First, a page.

Encouraging future social entrepreneurs at Johnson to participate in the annual mai Bangkok Business Challenge in Thailand
by Stephanie Hsi, MBA ‘14
After flight delays and rushing through customs in record time, it looks like actually I’ll make it in time to represent our start-up, ZYMtronix Catalytic Systems Inc, for the “99-second pitch” – the first of four rounds in the 3-day mai Bangkok Business Challenge at Bangkok, Thailand. Settling in for the 1 hour trip from the airport to Sasin Graduate Institute of Business Administration, I was squeezing in last-minute pitch practice, while assuming a power pose, and trying to channel my inner Risa Mish. Not even Bangkok’s civil disturbance could keep me from the stage; not after the months of hard work that the team, Juan Diego Alonso Succar (JD-MBA 2014), Stephane Corgie (PhD), Evan Moore (JD-MBA 2014), and myself, put in. Here’s why I would highly encourage the next generation of Johnson social entrepreneurs to attend this event.
The mai Bangkok Business Challenge is the most high-profile business school competition that Thailand has to offer. Sponsored by the richest man in Thailand and honored by the reigning King of Thailand, the programming staff make sure the entire operation runs like a well-oiled machine. Beyond giving teams designated working space and access to facilities, we were also appointed our own personal assistant, Oom. While we felt it was a bit over-the-top at first, Oom ended up our biggest cheerleader and essential lifeline, ushering us from venue to venue and helping us make last minute print-outs. Did I mention that final round was covered by Thai TV?
The executive and investor presence at the event was impressive. From VCs to bankers, everyone was eager to share their thoughts – both positive and negative. The atmosphere was buzzing with new ideas and mentorship advice, as experienced industry leaders went out of their way to connect with all contestants.
Logistics for the stay were top-notch. Even during the competition itself, they still managed to squeeze in cultural experiences at banquet dinners and fantastic Thai cuisine. Post-competition, they arranged a day-excursion through Bangkok, with guided tours of some of Bangkok’s must-see tourist attractions.
This was a great venue to represent Johnson, Cornell, and the USA. We certainly felt the external pressure of carrying these brands behind us. The MC’s had absolutely no reservations playing up the prestige of our top-tier MBA program. Surprisingly, a number of Sasin faculty and honored guest judges had Cornell affiliations and came by to wish us well, declaring that they expected great things from our presentation. They also commented that they loved the matching Cornell ties our gentlemen were featuring.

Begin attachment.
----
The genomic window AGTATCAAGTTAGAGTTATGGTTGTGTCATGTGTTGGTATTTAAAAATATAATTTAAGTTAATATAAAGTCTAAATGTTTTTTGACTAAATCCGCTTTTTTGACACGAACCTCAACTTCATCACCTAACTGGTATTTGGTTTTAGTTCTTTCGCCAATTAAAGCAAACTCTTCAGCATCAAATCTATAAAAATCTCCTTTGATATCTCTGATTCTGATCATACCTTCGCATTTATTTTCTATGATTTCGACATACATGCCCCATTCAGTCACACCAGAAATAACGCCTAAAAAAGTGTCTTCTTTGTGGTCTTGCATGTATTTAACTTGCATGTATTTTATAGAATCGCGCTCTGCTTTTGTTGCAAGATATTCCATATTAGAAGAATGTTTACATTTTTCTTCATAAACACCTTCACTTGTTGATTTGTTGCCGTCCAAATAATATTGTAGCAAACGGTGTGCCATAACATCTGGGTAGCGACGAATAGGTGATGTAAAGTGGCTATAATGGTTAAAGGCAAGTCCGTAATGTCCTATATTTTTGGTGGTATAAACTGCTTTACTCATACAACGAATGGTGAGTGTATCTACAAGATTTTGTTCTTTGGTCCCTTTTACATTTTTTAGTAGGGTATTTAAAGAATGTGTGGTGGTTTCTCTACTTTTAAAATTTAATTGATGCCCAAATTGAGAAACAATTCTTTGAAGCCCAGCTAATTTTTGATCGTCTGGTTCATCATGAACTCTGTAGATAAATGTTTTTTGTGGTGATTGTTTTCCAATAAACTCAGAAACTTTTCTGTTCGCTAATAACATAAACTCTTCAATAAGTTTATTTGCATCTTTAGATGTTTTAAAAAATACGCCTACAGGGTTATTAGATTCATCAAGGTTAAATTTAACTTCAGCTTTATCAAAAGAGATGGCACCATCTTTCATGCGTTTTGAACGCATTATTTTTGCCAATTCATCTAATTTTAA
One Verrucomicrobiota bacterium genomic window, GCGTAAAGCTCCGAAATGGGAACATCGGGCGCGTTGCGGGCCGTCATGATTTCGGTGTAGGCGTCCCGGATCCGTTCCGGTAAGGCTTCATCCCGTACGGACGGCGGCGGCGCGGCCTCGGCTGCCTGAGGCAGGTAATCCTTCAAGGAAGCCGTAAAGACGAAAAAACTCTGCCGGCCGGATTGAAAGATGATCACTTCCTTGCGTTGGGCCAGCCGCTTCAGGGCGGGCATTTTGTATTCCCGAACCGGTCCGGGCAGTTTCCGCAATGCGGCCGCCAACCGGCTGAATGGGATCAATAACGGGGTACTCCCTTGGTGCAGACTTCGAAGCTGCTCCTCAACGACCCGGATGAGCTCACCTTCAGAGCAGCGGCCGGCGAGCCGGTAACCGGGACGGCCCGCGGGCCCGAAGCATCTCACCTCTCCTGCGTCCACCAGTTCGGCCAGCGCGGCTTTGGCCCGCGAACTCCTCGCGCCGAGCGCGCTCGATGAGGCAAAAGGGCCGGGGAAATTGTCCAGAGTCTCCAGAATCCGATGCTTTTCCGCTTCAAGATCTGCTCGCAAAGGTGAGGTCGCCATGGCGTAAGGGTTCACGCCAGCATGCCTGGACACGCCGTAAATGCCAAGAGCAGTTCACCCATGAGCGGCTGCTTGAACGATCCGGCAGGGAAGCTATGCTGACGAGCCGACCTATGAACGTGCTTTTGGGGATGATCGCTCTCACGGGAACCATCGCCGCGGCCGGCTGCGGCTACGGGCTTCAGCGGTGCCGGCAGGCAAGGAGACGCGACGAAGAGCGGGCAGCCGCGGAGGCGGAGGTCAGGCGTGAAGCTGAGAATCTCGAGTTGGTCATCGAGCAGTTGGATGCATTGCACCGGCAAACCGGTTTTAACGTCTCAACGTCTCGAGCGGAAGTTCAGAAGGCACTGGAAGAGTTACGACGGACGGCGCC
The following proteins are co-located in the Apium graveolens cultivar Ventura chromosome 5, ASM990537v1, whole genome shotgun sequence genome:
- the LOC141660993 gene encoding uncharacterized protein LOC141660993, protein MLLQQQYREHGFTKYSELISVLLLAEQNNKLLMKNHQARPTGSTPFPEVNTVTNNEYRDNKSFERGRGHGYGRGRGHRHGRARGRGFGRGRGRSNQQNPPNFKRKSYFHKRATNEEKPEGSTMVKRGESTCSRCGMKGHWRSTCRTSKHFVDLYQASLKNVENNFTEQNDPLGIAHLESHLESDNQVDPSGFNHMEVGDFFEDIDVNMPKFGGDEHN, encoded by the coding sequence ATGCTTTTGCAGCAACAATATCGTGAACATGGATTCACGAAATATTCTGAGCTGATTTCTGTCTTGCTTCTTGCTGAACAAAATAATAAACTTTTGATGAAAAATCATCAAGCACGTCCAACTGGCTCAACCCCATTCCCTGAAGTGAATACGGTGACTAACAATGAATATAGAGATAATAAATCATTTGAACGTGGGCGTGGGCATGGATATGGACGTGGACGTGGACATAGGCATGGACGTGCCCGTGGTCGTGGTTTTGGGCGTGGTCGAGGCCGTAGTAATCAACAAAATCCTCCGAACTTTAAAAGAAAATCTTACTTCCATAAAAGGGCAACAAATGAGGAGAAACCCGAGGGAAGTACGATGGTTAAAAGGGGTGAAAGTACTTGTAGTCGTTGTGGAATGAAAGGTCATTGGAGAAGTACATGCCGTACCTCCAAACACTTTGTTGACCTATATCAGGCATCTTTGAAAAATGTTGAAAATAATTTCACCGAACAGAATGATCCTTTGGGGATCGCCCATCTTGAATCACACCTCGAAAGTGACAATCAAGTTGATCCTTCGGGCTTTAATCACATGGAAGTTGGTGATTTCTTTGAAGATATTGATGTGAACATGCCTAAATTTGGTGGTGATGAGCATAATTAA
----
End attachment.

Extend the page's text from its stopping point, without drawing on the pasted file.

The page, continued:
This was a memorable three days of personal growth with team lows and highs. It’s Friday morning and we just heard the announcement that we were not picked out of our bracket to immediately enter the Finals. We’d already been awake and practicing since 4am thanks to jetlag, but the team (the four of us and our advisor, Lawrence Linker (MBA 2012)) rallied for an intense afternoon re-working the deck of play-offs in the evening. There were moments where patience wore thin and discussion turned into dazed stares, but our team was very well balanced and someone was always there to pick up slack, create calm, or send us into fits of laughter. I was able to try on new roles on this team that I haven’t had in prior teamwork experiences – the storyboarder, the motivator, the oral communications coach. The progress we made in 4-5 hours was tremendous and when we got on stage for the play-offs, we felt like champions. The judges selected us from our group of six to enter the finals.
After finally getting 6 hours of sleep, we were up early again preparing for the final round. Building on the momentum from our play-off success, we made some minor adjustments and hopped right back on stage. Lawrence was in the crowd, grinning like a maniac to transfer smiles onto our faces for the TV cameras. In the end we would remain as “Finalists” but between the prize money, advice, and other perks, I certainly walked away feeling like a winner.
Reflecting on the entire experience, I strongly believe that Johnson should continue to send teams to the mai Bangkok Business Challenge. It’s an incredible life-experience that can’t be missed by any social entrepreneur. I am sure each of us would love to return to Bangkok to mentor future teams. For more information about our team or the start-up, check out this interview written by Ginger Ku prior to the event: http://www.johnson.cornell.edu/Emerging-Markets-Institute/News-Events/Institute-at-Work-Detail/ArticleId/10096/Cornell-s-Emerging-Markets-Institute-Sponsors-a-team-to-join-Semi-Finalists-Competition-in-2014-mai.aspx.